Source: Business Standard, Sept 20, 2018
Mumbai: Almost 11 years after setting up the food and grocery retail business, Aditya Birla Group on Wednesday signed a deal to sell Aditya Birla Retail (ABRL) to home-grown private equity fund Samara Capital and global e-commerce giant Amazon.
The Group did not disclose the value of the deal, but sources said it was around Rs 42 billion. The buyers, they said, would take Rs 40 billion debt in ABRL, which runs stores under the ‘More’ brand.
The Birlas are likely to end up with losses amounting to Rs 70 billion in the venture, given that they had invested Rs 110 billion of personal capital, by way of both equity and debt of ABRL, said sources.
ABRL took more than Rs 10 billion of debt from various unlisted group companies. The debt, as it is not being taken over by Samara and Amazon, has to be written off. ABRL’s accumulated losses, which crossed Rs 67 billion in 2016-17, may have risen further in the year ended March 2018. The company’s financials for 2017-18 are not available.
RKN Retail and Kanishtha Finance and Investment, the two holding companies of ABRL, sold almost 100 per cent in the company to Witzig Advisory Services, a back-end company owned by the Samara Alternative Investment Fund. Amazon’s financial commitment to the partnership is not known yet.
Amazon did not reply to Business Standard’s queries. An email sent to Aditya Birla Group and Samara Capital did not elicit any response.
More is the fourth-largest supermarket chain in the country and runs 490 supermarkets and 20 hypermarkets.
ABRL posted losses of Rs 6.44 billion in FY17, though sales went up 20 per cent to Rs 41.96 billion. ABRL is Amazon’s second investment in the country’s brick-and-mortar retail space after the e-commerce firm’s investment arm Amazon.com NV Investment Holdings acquired a 5 per cent stake in department store chain Shoppers Stop for about Rs 1.80 billion in September last year.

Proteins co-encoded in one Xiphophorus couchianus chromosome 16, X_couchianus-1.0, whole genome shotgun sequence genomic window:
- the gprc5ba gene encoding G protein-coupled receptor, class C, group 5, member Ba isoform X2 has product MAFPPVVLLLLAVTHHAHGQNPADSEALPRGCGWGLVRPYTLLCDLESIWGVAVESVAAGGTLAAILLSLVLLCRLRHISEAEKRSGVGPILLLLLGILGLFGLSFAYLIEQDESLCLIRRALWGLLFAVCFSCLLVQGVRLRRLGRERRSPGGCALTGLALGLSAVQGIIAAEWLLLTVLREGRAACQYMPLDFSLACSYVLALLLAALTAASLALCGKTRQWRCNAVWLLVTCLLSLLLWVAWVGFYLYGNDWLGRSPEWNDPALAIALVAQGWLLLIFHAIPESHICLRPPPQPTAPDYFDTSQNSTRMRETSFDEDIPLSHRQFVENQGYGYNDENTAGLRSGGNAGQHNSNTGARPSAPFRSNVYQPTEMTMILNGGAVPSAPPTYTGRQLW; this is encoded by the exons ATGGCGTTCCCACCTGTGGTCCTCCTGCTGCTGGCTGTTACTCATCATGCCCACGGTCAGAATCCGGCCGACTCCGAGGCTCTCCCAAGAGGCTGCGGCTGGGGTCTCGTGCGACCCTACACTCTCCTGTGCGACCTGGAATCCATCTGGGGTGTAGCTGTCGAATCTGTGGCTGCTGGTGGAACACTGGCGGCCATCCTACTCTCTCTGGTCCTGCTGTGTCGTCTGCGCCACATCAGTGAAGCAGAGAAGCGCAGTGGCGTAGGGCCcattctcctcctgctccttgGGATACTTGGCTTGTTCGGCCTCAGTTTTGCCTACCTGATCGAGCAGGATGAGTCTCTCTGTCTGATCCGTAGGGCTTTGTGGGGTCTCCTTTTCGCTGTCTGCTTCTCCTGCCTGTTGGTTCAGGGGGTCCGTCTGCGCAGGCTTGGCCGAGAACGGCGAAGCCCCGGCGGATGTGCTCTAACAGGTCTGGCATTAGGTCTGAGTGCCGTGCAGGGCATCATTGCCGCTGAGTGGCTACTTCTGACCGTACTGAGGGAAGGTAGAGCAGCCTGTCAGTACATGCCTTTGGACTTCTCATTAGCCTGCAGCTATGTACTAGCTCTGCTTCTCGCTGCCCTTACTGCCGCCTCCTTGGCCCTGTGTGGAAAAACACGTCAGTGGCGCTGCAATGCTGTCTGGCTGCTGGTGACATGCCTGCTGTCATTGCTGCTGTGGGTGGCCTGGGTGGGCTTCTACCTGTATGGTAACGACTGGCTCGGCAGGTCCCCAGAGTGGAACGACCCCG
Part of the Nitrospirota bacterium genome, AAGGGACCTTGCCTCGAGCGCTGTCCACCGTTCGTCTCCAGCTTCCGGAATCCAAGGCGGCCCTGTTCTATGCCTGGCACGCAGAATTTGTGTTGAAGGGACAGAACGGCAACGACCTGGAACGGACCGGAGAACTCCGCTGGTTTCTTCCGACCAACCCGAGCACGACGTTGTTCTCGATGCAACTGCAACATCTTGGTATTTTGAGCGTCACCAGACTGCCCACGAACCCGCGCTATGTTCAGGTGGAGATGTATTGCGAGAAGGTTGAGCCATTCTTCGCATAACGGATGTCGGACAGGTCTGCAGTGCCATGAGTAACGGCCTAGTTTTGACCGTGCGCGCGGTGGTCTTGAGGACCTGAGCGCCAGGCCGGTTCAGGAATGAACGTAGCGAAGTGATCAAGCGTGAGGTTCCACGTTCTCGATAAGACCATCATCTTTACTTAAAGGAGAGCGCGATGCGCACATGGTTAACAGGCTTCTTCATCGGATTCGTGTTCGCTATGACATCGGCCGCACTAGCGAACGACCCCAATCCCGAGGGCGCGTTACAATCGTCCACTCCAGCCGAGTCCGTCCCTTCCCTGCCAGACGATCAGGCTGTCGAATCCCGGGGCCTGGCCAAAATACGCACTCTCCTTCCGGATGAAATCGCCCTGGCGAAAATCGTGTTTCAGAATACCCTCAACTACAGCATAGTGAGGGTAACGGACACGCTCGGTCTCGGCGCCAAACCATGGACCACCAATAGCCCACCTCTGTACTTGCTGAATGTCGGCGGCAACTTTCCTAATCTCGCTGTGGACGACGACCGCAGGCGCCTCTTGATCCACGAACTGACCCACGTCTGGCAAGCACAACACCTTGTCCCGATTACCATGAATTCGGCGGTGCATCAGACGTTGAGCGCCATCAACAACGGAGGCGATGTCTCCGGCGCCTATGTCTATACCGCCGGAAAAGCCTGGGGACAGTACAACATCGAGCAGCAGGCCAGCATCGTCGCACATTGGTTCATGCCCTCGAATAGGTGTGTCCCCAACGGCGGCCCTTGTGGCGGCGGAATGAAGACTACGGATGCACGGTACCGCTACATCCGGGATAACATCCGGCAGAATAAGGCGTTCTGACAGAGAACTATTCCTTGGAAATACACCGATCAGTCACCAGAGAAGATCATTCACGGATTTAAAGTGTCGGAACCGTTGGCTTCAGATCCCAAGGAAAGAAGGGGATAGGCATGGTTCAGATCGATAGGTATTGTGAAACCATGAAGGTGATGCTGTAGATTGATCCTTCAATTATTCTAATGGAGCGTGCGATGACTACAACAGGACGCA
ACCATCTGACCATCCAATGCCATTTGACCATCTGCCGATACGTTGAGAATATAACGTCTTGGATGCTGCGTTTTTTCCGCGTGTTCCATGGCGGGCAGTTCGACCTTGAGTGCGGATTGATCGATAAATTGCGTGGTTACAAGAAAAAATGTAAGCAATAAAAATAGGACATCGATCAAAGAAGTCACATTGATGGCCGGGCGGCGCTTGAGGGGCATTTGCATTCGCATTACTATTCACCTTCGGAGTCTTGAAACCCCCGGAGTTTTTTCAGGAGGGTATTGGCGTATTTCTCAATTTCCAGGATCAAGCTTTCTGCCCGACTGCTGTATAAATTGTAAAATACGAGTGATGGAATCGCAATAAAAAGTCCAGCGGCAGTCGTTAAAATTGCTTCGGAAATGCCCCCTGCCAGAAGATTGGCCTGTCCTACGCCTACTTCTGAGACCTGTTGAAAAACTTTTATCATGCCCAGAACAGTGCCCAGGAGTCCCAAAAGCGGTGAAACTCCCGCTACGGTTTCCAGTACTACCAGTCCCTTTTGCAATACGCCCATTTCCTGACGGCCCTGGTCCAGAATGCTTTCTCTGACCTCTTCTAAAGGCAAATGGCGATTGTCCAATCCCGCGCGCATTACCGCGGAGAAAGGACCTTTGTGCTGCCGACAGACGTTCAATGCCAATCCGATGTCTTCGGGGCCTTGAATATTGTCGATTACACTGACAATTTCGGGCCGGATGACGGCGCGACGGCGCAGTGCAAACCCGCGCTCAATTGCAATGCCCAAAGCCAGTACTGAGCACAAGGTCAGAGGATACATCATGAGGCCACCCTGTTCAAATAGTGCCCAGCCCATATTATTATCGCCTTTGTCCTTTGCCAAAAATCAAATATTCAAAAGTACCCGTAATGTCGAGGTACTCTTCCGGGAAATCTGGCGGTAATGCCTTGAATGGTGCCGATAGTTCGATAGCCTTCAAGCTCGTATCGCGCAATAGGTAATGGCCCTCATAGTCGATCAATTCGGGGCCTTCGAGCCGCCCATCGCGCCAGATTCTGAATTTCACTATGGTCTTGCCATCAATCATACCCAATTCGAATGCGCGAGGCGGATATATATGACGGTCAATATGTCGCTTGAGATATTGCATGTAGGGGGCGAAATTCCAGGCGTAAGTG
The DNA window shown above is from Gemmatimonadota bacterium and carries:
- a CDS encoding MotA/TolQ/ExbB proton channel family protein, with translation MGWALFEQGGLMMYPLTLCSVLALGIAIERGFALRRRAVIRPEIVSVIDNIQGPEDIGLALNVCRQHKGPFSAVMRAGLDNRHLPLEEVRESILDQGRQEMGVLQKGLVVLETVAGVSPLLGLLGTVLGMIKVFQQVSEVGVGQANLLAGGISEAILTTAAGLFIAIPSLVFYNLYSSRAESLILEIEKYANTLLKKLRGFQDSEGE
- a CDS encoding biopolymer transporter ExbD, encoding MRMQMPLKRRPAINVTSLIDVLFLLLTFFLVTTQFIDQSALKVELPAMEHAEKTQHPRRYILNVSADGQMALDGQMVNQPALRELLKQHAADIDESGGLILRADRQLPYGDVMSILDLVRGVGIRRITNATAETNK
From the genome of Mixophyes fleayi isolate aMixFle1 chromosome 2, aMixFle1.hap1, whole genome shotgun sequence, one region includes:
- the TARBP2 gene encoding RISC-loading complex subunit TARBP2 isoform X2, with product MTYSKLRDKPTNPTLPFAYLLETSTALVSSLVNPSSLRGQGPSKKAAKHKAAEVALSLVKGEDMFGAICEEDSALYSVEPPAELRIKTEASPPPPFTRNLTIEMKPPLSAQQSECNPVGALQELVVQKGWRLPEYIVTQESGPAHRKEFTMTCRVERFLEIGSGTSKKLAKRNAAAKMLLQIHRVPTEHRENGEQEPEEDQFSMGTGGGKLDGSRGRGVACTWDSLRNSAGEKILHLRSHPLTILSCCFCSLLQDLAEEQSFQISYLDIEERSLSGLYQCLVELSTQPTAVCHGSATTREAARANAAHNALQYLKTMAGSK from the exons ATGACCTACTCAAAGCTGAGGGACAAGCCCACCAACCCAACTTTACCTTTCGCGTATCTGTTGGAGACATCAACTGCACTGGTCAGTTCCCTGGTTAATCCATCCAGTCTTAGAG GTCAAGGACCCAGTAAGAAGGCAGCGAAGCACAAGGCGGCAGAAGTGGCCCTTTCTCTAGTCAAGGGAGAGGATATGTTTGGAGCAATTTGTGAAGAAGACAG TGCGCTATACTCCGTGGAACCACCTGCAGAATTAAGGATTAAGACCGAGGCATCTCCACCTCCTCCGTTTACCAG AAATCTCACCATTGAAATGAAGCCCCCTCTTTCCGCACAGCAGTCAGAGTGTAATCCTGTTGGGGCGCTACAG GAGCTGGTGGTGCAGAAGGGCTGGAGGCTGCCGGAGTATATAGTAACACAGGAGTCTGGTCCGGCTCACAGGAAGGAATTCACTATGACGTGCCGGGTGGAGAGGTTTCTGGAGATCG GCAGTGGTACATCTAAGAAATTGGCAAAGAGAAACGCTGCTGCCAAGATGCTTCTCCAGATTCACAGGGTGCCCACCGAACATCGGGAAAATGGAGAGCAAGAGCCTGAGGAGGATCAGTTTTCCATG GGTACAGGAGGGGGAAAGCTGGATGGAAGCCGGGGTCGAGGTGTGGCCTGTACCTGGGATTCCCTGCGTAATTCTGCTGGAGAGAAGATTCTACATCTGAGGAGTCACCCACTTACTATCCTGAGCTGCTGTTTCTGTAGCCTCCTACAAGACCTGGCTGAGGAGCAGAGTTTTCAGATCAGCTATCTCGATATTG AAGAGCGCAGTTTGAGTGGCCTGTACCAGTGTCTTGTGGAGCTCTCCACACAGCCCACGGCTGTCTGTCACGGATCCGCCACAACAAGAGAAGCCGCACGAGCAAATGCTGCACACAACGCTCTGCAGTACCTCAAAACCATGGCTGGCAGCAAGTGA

Besides competition from kirana stores, More, like other retail chains, faced low margins in food and groceries. Experts said frequent changes in the top management and strategy, wrong selection of stores, and heavy corporate expenses took a toll on ABRL’s business.
For the financial year ended March 2018, sources said, ABRL had achieved store-level break-even, resulting in 95 per cent of its supermarkets and 90 per cent of its hypermarkets becoming profitable. “The break-even is due to its continued focus on store rationalisation through the closure of unviable stores, fine-tuning its store format strategy, and tight control on the operating cost structure. If the trend continues, ABRL expects to post Ebitda (earnings before interest, tax depreciation and amortisation) profits in the current fiscal year,” a source said.
As for Amazon’s offline retail play in the country, it has also signed a term sheet with Kishore Biyani-led Future group to invest $600 million to $700 million for a 12 to 15 per cent stake in the retail giant, it is learnt.
In the US and Europe, Amazon has already started pilots for brick and mortar retail stores. A few months ago, it had bought Whole Foods for around $13 billion helping it gain a massive brick and mortar footprint globally. In India, however, Amazon is planning to tie up with offline players to adhere with the foreign direct investment norms in retail.